Pound LIVE: GBP sterling plunges against euro and dollar after Boris Johnson gamble


THE pound plummeted against the euro and US dollar with Boris Johnson set to throw down the gauntlet to the EU.

The pound was 1.3089 dollars compared to 1.3115 dollars at the previous close at 8am this morning. The euro was also 0.8493 pounds compared to 0.8502 pounds at the previous close. Mr Johnson will use the prospect of a no deal Brexit at the end of 2020 to push Brussels into handing him a comprehensive free trade deal. The Prime Minister’s newly-empowered Government will this week introduce a law to the Brexit bill that would explicitly rule out any extension to the transition period beyond the end of next year. A Government official said: “Our manifesto made clear that we will not extend the implementation period and the new Withdrawal Agreement Bill will legally prohibit government agreeing to any extension.”

By enshrining in law not to extend the transition period beyond December 2020, Mr Johnson is cutting the amount of time has has to strike a deal from nearly three years.

If a free trade deal is not agreed with the EU within the next 12 months – a timeframe the EU is sceptical of – the trade relationship would then default to World Trade Organisation (WTO) terms.

But the pound has taken a hammering this morning as a result, plummeting more than a percentage point against the euro to €1.1941 at 9am.

This comes after sterling hit a three-year high of €1.1994 on Friday after Mr Johnson’s resounding victory in the general election and huge Parliamentary majority of 80 eased fears of a no deal Brexit.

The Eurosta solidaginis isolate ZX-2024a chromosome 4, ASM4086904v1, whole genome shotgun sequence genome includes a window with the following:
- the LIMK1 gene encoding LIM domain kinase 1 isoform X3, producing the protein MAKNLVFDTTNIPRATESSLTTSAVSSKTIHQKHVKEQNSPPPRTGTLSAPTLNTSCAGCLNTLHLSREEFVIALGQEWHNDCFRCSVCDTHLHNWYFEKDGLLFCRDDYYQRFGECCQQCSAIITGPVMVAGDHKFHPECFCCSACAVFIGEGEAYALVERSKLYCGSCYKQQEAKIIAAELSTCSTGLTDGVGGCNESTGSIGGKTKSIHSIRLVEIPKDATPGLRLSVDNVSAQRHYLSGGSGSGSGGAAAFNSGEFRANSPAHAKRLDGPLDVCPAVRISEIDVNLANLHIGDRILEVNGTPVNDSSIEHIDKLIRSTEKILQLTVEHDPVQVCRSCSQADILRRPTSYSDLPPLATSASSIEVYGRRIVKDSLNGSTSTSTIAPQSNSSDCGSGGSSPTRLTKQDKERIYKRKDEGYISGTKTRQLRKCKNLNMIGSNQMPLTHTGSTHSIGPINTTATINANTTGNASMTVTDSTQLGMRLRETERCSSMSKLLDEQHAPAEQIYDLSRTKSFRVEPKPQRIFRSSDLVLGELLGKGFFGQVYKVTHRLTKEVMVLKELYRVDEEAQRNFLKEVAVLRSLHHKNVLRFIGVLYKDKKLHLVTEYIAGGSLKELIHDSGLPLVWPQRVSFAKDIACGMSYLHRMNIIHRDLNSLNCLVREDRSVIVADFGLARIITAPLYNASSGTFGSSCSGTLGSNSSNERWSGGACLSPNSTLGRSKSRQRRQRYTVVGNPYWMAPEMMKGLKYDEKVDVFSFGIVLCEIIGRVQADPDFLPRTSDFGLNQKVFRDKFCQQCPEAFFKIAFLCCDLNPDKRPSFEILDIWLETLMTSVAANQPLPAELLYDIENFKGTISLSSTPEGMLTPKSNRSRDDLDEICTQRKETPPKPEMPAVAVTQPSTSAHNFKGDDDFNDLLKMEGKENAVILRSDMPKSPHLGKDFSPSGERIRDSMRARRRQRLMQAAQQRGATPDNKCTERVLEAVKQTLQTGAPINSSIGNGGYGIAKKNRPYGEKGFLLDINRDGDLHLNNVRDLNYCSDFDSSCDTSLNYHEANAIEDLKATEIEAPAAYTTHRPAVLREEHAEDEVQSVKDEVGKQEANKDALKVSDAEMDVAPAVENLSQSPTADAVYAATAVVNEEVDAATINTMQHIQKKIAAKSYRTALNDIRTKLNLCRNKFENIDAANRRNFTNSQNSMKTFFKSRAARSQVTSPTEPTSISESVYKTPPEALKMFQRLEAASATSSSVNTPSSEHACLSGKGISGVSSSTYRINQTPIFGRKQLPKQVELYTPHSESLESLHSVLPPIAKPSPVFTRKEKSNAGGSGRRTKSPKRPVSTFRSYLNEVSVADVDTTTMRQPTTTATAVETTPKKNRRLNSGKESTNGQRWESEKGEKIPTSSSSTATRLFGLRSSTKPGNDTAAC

Rupert Harrison, a portfolio manager at Blackrock, said Boris Johnson’s plans have impacted the pound greatly. 

He wrote on Twitter: “The simple fact of a majority won’t reduce uncertainty and bring back investment on its own. Needs the government to communicate that it has a long term horizon and has no intention of creating disruption

“There’s no need any more. Stop fighting the last war.

“Having said this, the economic benefits of a reduction in uncertainty will require the govt to, you know, actually help to reduce uncertainty…

“The fall back in the pound over the last 48 hours shows how fragile sentiment is.

“Number 10 need to realise their words have consequences.”

The pound has also fallen by a percentage point against the US dollar to $1.3203, having hit an 18-month peak of $1.3516 just 24 hours after last Thursday’s national vote.

The City had previously been concerned a no deal Brexit would have a catastrophic impact on the UK economy, with the pound falling against major currencies each time crashing out of the EU without an agreement in place has looked likely.

Financial markets and investors have reacted in shock at the lengths the Prime Minister is preparing to go in order to secure a trade deal with the EU within his reduced timeframe.

They have warned the move “sets up another cliff-edge” sending shivers through investors just as they thought there would be a period of stability.

Neil Wilson of Markets.com wrote: “Sterling tripped over its heels as Boris Johnson is looking to legislate for Britain to leave the EU fully in Dec 2020 with or without a trade deal. That means no possible way to extend the transition period.